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Post 40

Friday, September 1 - 10:30amSanction this postReply
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There is aanother angle to defamation that is implicit in all the verbiage I've spent on this so far. It relates again to vandalism.

 

One time I was trying to get a ranch listing in Wyoming, next to a ranch I had listed and sold a month before. I was still new to the area.  I encountered the established local broker, with whom I was competing for this business, driving down the mountain road out of the area, as I was driving in. He had just met with the seller that I was headed in to try to see. The other broker recognized my vehicle; we didn't wave.

 

When I talked to the seller, he revealed that the other broker had claimed to have sold the neighboring ranch. "No, I sold that place," I explained. He just nodded and said nothing more about it. I didn't get the listing, but I did learn more about the other broker.

 

That is a kind of fraud, claiming an achievement not earned as an inducement to signing a contraact, and thereby implicitly stripping me of my own achievement. That is defamatory. Defamation is the act of negating an important aspect of the victim's past achievements. The aspect that is negated is, for lack of a better term, "conditions" of the perceptions of other people about one's moral standing.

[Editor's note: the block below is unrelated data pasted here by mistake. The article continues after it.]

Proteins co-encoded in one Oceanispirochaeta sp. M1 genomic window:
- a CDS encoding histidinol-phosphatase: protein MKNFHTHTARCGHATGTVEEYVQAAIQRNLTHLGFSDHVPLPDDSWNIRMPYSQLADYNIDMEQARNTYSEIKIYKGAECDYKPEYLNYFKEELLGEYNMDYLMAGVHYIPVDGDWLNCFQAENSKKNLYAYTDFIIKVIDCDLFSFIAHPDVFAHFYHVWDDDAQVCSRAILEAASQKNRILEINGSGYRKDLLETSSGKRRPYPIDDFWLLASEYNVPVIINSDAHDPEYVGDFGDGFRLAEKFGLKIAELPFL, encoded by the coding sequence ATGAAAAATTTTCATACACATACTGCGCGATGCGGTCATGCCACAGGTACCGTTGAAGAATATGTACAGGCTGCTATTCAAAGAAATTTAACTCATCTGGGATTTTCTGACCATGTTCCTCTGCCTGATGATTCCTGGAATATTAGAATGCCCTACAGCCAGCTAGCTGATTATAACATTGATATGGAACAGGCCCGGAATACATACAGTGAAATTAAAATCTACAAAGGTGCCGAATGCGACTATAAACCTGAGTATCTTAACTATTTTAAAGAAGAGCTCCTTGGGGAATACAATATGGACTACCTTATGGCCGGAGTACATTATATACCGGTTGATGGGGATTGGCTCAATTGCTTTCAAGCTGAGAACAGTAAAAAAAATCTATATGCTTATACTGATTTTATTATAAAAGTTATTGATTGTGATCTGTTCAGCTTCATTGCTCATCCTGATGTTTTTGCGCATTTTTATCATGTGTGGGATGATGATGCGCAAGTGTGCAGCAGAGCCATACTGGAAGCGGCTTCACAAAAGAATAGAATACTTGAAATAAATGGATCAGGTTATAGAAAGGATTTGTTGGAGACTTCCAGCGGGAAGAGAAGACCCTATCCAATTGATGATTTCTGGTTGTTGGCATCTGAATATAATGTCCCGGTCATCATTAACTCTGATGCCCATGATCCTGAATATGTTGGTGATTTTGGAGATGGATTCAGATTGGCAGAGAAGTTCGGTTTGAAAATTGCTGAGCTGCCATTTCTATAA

Those conditions are an important part of what one struggles to achieve in work and in other aspects of life. The conditons, if positive, have economic and moral value that one must earn. They are valuable, because people rely on those conditions in deciding whether or not to have dealings with the individual who caused the conditions. If positive conditions are negated, then those values owned by the achiever have been wrongfully taken. If they are wrongfully taken, then opportunities that the achiever would otherwise have access to are also taken away, not to mention other costs.  Because the achiever has been deprived of his right to peacefully pursue opportunities to survice and flourish, as the result of defamation, his rights have been violated.